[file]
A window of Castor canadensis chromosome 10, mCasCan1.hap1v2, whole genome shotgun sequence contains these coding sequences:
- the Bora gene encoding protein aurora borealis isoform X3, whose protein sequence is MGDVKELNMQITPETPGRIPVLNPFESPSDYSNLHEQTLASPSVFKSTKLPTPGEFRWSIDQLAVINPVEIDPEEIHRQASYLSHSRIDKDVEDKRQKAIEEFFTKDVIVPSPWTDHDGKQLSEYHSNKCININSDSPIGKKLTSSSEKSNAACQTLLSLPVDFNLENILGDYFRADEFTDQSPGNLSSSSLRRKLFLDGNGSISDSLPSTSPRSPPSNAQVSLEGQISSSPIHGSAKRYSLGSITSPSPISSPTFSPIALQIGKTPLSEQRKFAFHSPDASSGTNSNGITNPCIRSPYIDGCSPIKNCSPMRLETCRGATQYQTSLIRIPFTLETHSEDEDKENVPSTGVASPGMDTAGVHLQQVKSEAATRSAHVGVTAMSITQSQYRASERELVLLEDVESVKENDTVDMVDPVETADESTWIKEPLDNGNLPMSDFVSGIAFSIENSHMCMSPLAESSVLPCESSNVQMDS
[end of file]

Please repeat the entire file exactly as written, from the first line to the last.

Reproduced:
A window of Castor canadensis chromosome 10, mCasCan1.hap1v2, whole genome shotgun sequence contains these coding sequences:
- the Bora gene encoding protein aurora borealis isoform X3, whose protein sequence is MGDVKELNMQITPETPGRIPVLNPFESPSDYSNLHEQTLASPSVFKSTKLPTPGEFRWSIDQLAVINPVEIDPEEIHRQASYLSHSRIDKDVEDKRQKAIEEFFTKDVIVPSPWTDHDGKQLSEYHSNKCININSDSPIGKKLTSSSEKSNAACQTLLSLPVDFNLENILGDYFRADEFTDQSPGNLSSSSLRRKLFLDGNGSISDSLPSTSPRSPPSNAQVSLEGQISSSPIHGSAKRYSLGSITSPSPISSPTFSPIALQIGKTPLSEQRKFAFHSPDASSGTNSNGITNPCIRSPYIDGCSPIKNCSPMRLETCRGATQYQTSLIRIPFTLETHSEDEDKENVPSTGVASPGMDTAGVHLQQVKSEAATRSAHVGVTAMSITQSQYRASERELVLLEDVESVKENDTVDMVDPVETADESTWIKEPLDNGNLPMSDFVSGIAFSIENSHMCMSPLAESSVLPCESSNVQMDS